Can a parent write a will (concerning his immovable property) in favour of his/her minor child? A will is the intention of the testator, with respect to his property, which he desires to be carried into effect after his death. Legal provisions relating to will and probate are laid under Indian Succession Act, 1925, which is applicable to all communities except Muslims. On the contrary, if an individual dies intestate, then his legal heirs will be governed by the law of succession by which he was governed at the time of his death. This is different and depends on the religion that the intestate followed. An individual practising the Hindu faith would be governed by the Hindu Succession Act, 1956; whereas an individual practising Islam would be governed by the Muslim Personal Law and individuals practising Christianity would be governed by the Indian Succession Act, 1925.

Sale of minor’s property cannot be done without obtaining court’s permission. is it true? The disposal of property of a minor, by natural guardians under Hindu law is governed through Section 8 of Hindu Minority and Guardianship Act, 1956 read with provisions contained in the Guardians and Wards Act, 1890. The natural or legal guardian of minor will have to file a petition under Guardians and Wards Act in the court of Guardianship Judge to seek the permission of the court to sell the share of the minor. Also, the property belonging to a minor cannot be mortgaged or charged or transferred by sale, gift, and exchange or otherwise without obtaining court’s prior permission as per Section 8(2)(a) of Hindu Minority and Guardianship Act, 1956. Disposal of such an immovable property by parents is void at the instance of the minor or any person claiming under him. However, when the minor attains the age of 18 years, the minor can exercise the option to repudiate or validate the sale deed if the same was made without the prior permission from the court of law, but he must exercise such option within the limitation period i.e. three years from the date on which he attains majority.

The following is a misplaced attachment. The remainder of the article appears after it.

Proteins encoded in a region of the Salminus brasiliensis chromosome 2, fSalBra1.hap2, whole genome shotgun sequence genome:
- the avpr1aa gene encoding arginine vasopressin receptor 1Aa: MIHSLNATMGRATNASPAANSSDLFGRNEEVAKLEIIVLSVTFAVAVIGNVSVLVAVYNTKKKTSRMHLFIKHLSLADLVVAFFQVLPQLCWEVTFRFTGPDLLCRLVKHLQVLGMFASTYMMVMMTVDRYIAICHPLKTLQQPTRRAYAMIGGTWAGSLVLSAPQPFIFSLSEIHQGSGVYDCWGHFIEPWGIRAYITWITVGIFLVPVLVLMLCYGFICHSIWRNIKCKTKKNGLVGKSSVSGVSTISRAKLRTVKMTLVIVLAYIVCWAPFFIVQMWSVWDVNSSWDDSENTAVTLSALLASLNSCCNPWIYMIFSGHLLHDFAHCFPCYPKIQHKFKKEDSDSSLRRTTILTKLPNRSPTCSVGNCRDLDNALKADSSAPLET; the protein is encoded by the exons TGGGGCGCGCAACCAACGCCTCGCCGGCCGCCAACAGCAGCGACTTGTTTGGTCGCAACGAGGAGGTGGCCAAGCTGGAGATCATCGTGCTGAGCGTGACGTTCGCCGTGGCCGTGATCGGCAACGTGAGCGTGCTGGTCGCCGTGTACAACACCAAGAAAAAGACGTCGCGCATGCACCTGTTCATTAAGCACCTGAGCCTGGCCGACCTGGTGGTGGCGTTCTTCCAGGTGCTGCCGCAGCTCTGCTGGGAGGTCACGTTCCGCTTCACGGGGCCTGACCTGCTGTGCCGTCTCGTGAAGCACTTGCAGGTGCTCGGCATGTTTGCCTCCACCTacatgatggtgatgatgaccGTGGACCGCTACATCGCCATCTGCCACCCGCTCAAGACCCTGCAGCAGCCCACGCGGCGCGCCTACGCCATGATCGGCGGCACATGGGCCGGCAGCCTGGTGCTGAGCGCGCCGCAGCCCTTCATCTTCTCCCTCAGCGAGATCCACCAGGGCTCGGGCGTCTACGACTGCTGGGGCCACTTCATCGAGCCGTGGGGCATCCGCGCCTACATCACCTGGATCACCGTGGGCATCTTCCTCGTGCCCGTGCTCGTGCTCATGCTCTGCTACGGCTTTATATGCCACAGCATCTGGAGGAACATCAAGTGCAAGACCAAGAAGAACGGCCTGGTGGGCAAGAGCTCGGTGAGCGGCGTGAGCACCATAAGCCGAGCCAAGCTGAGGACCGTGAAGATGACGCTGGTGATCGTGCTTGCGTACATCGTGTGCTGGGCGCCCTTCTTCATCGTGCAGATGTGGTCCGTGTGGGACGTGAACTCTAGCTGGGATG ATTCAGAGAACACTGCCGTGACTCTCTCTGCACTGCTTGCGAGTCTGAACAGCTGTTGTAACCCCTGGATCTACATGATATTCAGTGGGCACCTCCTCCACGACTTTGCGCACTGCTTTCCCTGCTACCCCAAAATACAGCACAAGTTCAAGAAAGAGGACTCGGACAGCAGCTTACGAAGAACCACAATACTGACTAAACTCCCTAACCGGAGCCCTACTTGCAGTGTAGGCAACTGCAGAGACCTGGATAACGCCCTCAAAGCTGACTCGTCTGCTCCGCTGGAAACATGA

Source: Times Property, Saturday 18 January 2020

To buy or Not to buy?

Is this deal good enough to buy a house? Or should I wait? What if the prices drop? Or, wait a minute, what if they increase? We explore how buyers fall prey to their (over) thinking minds and let go of a lucrative deal. There must have been more than one occasion when you would have invited a friend who is a pro at bargaining, to shop along with you. Similarly, you also look at shopping during the festive season so that you can bag the best of deals and discounts. However, when it comes to buying your dream abode, where do you draw the line at waiting for a good bargain, or risk losing it to another home-buyer who didn’t necessarily outbid you, but rather, paid the reasonable price?

Psychologist Harish Shetty opines that the habit of waiting for a good deal to materialise is difficult to break, especially for Gen Y as they have multiple options to choose from, adding to their indecisiveness. “Some people are very meticulous and have far too many boxes to tick. They are not looking at the best available option right now, but for the perfect made-to-order kind of situation. It can be an obsessive-compulsive trait, but not necessarily a disorder; a patient in her early 30s employed in a corporate consulted me after she was driven to frustration because her father was too picky in buying a home despite having the resources.”